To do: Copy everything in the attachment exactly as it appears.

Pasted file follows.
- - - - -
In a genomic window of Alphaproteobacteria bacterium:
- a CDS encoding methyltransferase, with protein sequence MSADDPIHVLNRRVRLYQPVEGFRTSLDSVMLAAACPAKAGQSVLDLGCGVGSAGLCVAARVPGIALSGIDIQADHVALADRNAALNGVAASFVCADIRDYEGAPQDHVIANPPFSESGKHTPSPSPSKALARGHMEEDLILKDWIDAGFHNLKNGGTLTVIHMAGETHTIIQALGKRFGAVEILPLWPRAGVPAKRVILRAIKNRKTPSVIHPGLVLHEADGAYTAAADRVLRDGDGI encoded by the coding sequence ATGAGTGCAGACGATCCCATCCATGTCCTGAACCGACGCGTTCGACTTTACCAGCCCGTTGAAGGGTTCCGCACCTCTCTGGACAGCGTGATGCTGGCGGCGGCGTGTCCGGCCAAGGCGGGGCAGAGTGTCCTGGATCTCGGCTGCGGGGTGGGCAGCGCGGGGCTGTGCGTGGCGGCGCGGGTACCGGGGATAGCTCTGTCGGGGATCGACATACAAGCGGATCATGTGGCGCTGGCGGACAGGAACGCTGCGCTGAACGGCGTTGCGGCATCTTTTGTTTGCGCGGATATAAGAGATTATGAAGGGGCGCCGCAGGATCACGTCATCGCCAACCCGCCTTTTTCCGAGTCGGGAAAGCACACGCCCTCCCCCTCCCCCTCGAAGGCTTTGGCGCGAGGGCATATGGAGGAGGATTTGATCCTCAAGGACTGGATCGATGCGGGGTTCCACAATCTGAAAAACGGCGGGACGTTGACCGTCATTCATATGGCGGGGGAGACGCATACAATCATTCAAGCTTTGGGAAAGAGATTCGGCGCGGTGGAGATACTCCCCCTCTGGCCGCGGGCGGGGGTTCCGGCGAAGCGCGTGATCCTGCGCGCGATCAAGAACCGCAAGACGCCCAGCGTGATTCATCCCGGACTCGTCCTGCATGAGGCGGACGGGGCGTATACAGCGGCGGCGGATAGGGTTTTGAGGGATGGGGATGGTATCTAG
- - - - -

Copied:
In a genomic window of Alphaproteobacteria bacterium:
- a CDS encoding methyltransferase, with protein sequence MSADDPIHVLNRRVRLYQPVEGFRTSLDSVMLAAACPAKAGQSVLDLGCGVGSAGLCVAARVPGIALSGIDIQADHVALADRNAALNGVAASFVCADIRDYEGAPQDHVIANPPFSESGKHTPSPSPSKALARGHMEEDLILKDWIDAGFHNLKNGGTLTVIHMAGETHTIIQALGKRFGAVEILPLWPRAGVPAKRVILRAIKNRKTPSVIHPGLVLHEADGAYTAAADRVLRDGDGI encoded by the coding sequence ATGAGTGCAGACGATCCCATCCATGTCCTGAACCGACGCGTTCGACTTTACCAGCCCGTTGAAGGGTTCCGCACCTCTCTGGACAGCGTGATGCTGGCGGCGGCGTGTCCGGCCAAGGCGGGGCAGAGTGTCCTGGATCTCGGCTGCGGGGTGGGCAGCGCGGGGCTGTGCGTGGCGGCGCGGGTACCGGGGATAGCTCTGTCGGGGATCGACATACAAGCGGATCATGTGGCGCTGGCGGACAGGAACGCTGCGCTGAACGGCGTTGCGGCATCTTTTGTTTGCGCGGATATAAGAGATTATGAAGGGGCGCCGCAGGATCACGTCATCGCCAACCCGCCTTTTTCCGAGTCGGGAAAGCACACGCCCTCCCCCTCCCCCTCGAAGGCTTTGGCGCGAGGGCATATGGAGGAGGATTTGATCCTCAAGGACTGGATCGATGCGGGGTTCCACAATCTGAAAAACGGCGGGACGTTGACCGTCATTCATATGGCGGGGGAGACGCATACAATCATTCAAGCTTTGGGAAAGAGATTCGGCGCGGTGGAGATACTCCCCCTCTGGCCGCGGGCGGGGGTTCCGGCGAAGCGCGTGATCCTGCGCGCGATCAAGAACCGCAAGACGCCCAGCGTGATTCATCCCGGACTCGTCCTGCATGAGGCGGACGGGGCGTATACAGCGGCGGCGGATAGGGTTTTGAGGGATGGGGATGGTATCTAG